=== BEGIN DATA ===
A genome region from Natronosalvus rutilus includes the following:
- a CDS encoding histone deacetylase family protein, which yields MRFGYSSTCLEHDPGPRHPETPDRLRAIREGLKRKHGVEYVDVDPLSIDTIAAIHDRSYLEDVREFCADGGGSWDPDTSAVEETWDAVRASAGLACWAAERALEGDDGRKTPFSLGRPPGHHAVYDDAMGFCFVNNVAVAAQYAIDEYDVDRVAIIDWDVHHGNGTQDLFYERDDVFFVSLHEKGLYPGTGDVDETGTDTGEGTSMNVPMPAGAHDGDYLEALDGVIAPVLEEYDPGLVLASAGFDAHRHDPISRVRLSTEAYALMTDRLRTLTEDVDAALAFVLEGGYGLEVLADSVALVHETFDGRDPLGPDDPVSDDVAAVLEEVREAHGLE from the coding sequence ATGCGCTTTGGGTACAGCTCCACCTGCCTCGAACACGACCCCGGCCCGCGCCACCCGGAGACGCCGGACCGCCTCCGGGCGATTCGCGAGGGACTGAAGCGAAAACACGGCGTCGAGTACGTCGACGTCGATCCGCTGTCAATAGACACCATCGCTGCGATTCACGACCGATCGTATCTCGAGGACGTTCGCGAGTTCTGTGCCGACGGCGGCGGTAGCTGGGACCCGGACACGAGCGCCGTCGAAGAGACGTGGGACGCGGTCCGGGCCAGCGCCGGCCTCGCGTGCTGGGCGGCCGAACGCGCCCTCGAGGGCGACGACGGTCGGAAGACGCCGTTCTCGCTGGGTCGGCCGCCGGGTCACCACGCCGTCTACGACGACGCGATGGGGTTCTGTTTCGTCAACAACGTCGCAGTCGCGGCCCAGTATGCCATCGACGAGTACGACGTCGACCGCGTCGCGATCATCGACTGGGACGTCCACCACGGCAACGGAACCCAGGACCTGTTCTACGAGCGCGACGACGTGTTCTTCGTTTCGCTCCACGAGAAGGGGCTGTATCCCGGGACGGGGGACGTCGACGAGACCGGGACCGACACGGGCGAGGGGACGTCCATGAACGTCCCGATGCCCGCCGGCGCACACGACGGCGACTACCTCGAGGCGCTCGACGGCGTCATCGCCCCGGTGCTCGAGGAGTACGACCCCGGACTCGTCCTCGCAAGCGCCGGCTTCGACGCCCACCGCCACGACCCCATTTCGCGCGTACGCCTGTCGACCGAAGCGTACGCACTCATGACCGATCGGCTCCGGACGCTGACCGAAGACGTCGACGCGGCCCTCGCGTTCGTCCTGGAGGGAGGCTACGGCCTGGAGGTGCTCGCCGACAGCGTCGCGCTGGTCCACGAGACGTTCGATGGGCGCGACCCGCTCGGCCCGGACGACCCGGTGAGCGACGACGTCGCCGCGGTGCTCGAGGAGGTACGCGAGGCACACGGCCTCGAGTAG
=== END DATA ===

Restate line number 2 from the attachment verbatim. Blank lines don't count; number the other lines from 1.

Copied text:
- a CDS encoding histone deacetylase family protein, which yields MRFGYSSTCLEHDPGPRHPETPDRLRAIREGLKRKHGVEYVDVDPLSIDTIAAIHDRSYLEDVREFCADGGGSWDPDTSAVEETWDAVRASAGLACWAAERALEGDDGRKTPFSLGRPPGHHAVYDDAMGFCFVNNVAVAAQYAIDEYDVDRVAIIDWDVHHGNGTQDLFYERDDVFFVSLHEKGLYPGTGDVDETGTDTGEGTSMNVPMPAGAHDGDYLEALDGVIAPVLEEYDPGLVLASAGFDAHRHDPISRVRLSTEAYALMTDRLRTLTEDVDAALAFVLEGGYGLEVLADSVALVHETFDGRDPLGPDDPVSDDVAAVLEEVREAHGLE from the coding sequence ATGCGCTTTGGGTACAGCTCCACCTGCCTCGAACACGACCCCGGCCCGCGCCACCCGGAGACGCCGGACCGCCTCCGGGCGATTCGCGAGGGACTGAAGCGAAAACACGGCGTCGAGTACGTCGACGTCGATCCGCTGTCAATAGACACCATCGCTGCGATTCACGACCGATCGTATCTCGAGGACGTTCGCGAGTTCTGTGCCGACGGCGGCGGTAGCTGGGACCCGGACACGAGCGCCGTCGAAGAGACGTGGGACGCGGTCCGGGCCAGCGCCGGCCTCGCGTGCTGGGCGGCCGAACGCGCCCTCGAGGGCGACGACGGTCGGAAGACGCCGTTCTCGCTGGGTCGGCCGCCGGGTCACCACGCCGTCTACGACGACGCGATGGGGTTCTGTTTCGTCAACAACGTCGCAGTCGCGGCCCAGTATGCCATCGACGAGTACGACGTCGACCGCGTCGCGATCATCGACTGGGACGTCCACCACGGCAACGGAACCCAGGACCTGTTCTACGAGCGCGACGACGTGTTCTTCGTTTCGCTCCACGAGAAGGGGCTGTATCCCGGGACGGGGGACGTCGACGAGACCGGGACCGACACGGGCGAGGGGACGTCCATGAACGTCCCGATGCCCGCCGGCGCACACGACGGCGACTACCTCGAGGCGCTCGACGGCGTCATCGCCCCGGTGCTCGAGGAGTACGACCCCGGACTCGTCCTCGCAAGCGCCGGCTTCGACGCCCACCGCCACGACCCCATTTCGCGCGTACGCCTGTCGACCGAAGCGTACGCACTCATGACCGATCGGCTCCGGACGCTGACCGAAGACGTCGACGCGGCCCTCGCGTTCGTCCTGGAGGGAGGCTACGGCCTGGAGGTGCTCGCCGACAGCGTCGCGCTGGTCCACGAGACGTTCGATGGGCGCGACCCGCTCGGCCCGGACGACCCGGTGAGCGACGACGTCGCCGCGGTGCTCGAGGAGGTACGCGAGGCACACGGCCTCGAGTAG